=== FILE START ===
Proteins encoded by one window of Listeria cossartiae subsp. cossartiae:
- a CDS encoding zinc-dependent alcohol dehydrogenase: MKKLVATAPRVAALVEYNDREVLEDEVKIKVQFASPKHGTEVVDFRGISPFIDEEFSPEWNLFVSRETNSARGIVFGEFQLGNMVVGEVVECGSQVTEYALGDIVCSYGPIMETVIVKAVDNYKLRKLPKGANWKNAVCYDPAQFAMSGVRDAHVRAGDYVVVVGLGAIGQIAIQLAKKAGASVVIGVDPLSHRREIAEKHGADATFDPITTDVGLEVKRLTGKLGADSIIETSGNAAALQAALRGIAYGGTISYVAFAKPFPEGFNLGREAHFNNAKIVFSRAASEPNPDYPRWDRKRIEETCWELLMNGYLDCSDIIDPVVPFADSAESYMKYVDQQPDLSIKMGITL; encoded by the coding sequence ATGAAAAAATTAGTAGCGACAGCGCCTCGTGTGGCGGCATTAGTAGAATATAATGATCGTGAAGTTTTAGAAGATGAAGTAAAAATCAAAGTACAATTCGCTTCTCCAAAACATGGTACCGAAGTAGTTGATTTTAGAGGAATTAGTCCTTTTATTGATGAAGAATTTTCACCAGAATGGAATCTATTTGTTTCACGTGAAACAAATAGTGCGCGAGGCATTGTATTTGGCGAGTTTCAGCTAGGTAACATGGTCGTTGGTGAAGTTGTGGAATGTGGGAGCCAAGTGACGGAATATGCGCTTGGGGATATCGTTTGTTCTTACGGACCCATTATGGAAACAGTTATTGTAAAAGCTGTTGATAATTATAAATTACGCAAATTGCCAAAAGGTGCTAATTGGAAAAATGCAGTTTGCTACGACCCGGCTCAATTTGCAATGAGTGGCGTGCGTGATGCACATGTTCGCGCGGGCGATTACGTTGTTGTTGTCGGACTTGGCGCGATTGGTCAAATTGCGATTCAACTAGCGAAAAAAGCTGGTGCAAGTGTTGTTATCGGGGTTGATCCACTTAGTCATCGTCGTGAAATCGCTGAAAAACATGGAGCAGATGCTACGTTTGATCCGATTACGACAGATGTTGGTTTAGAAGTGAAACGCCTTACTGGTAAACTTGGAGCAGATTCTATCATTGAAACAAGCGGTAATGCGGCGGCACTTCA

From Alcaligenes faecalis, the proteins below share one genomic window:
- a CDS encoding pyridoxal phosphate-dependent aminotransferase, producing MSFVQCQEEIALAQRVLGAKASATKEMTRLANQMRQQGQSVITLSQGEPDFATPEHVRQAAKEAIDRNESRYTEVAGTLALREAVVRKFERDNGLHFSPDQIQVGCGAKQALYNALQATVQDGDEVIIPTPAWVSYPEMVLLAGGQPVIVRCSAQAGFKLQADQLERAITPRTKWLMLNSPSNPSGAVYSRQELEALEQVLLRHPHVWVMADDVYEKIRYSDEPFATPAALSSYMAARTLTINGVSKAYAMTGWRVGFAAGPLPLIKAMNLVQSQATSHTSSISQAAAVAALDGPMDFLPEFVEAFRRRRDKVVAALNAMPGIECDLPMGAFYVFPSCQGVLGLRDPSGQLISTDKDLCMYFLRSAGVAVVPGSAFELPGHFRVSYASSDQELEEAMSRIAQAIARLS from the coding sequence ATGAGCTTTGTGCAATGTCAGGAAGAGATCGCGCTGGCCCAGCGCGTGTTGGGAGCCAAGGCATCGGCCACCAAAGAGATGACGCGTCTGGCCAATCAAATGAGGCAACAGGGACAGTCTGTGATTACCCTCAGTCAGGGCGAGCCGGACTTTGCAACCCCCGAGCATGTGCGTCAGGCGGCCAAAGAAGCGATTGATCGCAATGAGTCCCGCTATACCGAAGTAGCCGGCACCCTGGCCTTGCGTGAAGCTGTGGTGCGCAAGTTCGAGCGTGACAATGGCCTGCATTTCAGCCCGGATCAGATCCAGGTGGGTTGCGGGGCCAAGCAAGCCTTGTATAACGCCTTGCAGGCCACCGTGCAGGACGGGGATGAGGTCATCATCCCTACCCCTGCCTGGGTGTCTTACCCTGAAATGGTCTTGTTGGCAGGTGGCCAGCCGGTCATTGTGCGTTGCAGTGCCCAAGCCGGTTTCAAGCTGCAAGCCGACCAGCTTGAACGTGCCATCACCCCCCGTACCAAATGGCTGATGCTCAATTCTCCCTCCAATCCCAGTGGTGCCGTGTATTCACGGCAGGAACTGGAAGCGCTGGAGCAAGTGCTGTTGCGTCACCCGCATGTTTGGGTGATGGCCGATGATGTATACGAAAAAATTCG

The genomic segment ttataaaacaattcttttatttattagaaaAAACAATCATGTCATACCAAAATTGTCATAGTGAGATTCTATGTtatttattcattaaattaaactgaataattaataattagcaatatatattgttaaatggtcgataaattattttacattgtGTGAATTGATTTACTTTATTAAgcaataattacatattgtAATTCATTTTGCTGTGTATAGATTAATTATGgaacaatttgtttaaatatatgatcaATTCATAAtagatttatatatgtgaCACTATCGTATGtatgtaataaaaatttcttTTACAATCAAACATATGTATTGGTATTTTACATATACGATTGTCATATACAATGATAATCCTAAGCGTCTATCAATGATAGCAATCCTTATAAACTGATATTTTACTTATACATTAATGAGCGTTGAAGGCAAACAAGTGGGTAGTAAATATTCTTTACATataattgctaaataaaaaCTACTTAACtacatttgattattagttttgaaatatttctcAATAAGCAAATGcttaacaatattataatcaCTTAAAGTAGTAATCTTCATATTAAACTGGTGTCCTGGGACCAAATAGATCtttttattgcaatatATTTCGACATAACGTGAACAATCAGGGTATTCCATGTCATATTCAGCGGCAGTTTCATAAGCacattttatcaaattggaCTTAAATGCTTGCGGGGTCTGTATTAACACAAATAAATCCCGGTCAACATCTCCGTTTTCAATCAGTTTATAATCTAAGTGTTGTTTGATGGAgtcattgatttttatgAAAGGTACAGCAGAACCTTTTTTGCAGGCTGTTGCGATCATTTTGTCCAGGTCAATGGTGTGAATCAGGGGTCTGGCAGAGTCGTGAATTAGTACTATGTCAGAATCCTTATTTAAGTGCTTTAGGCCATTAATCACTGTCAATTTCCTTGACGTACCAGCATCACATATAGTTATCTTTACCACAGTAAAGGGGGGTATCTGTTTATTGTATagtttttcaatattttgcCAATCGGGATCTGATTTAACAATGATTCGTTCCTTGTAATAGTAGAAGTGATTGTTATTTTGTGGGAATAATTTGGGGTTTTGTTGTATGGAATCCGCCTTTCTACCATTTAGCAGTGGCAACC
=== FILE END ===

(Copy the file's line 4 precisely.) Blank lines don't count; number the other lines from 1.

- a CDS encoding pyridoxal phosphate-dependent aminotransferase, producing MSFVQCQEEIALAQRVLGAKASATKEMTRLANQMRQQGQSVITLSQGEPDFATPEHVRQAAKEAIDRNESRYTEVAGTLALREAVVRKFERDNGLHFSPDQIQVGCGAKQALYNALQATVQDGDEVIIPTPAWVSYPEMVLLAGGQPVIVRCSAQAGFKLQADQLERAITPRTKWLMLNSPSNPSGAVYSRQELEALEQVLLRHPHVWVMADDVYEKIRYSDEPFATPAALSSYMAARTLTINGVSKAYAMTGWRVGFAAGPLPLIKAMNLVQSQATSHTSSISQAAAVAALDGPMDFLPEFVEAFRRRRDKVVAALNAMPGIECDLPMGAFYVFPSCQGVLGLRDPSGQLISTDKDLCMYFLRSAGVAVVPGSAFELPGHFRVSYASSDQELEEAMSRIAQAIARLS from the coding sequence ATGAGCTTTGTGCAATGTCAGGAAGAGATCGCGCTGGCCCAGCGCGTGTTGGGAGCCAAGGCATCGGCCACCAAAGAGATGACGCGTCTGGCCAATCAAATGAGGCAACAGGGACAGTCTGTGATTACCCTCAGTCAGGGCGAGCCGGACTTTGCAACCCCCGAGCATGTGCGTCAGGCGGCCAAAGAAGCGATTGATCGCAATGAGTCCCGCTATACCGAAGTAGCCGGCACCCTGGCCTTGCGTGAAGCTGTGGTGCGCAAGTTCGAGCGTGACAATGGCCTGCATTTCAGCCCGGATCAGATCCAGGTGGGTTGCGGGGCCAAGCAAGCCTTGTATAACGCCTTGCAGGCCACCGTGCAGGACGGGGATGAGGTCATCATCCCTACCCCTGCCTGGGTGTCTTACCCTGAAATGGTCTTGTTGGCAGGTGGCCAGCCGGTCATTGTGCGTTGCAGTGCCCAAGCCGGTTTCAAGCTGCAAGCCGACCAGCTTGAACGTGCCATCACCCCCCGTACCAAATGGCTGATGCTCAATTCTCCCTCCAATCCCAGTGGTGCCGTGTATTCACGGCAGGAACTGGAAGCGCTGGAGCAAGTGCTGTTGCGTCACCCGCATGTTTGGGTGATGGCCGATGATGTATACGAAAAAATTCG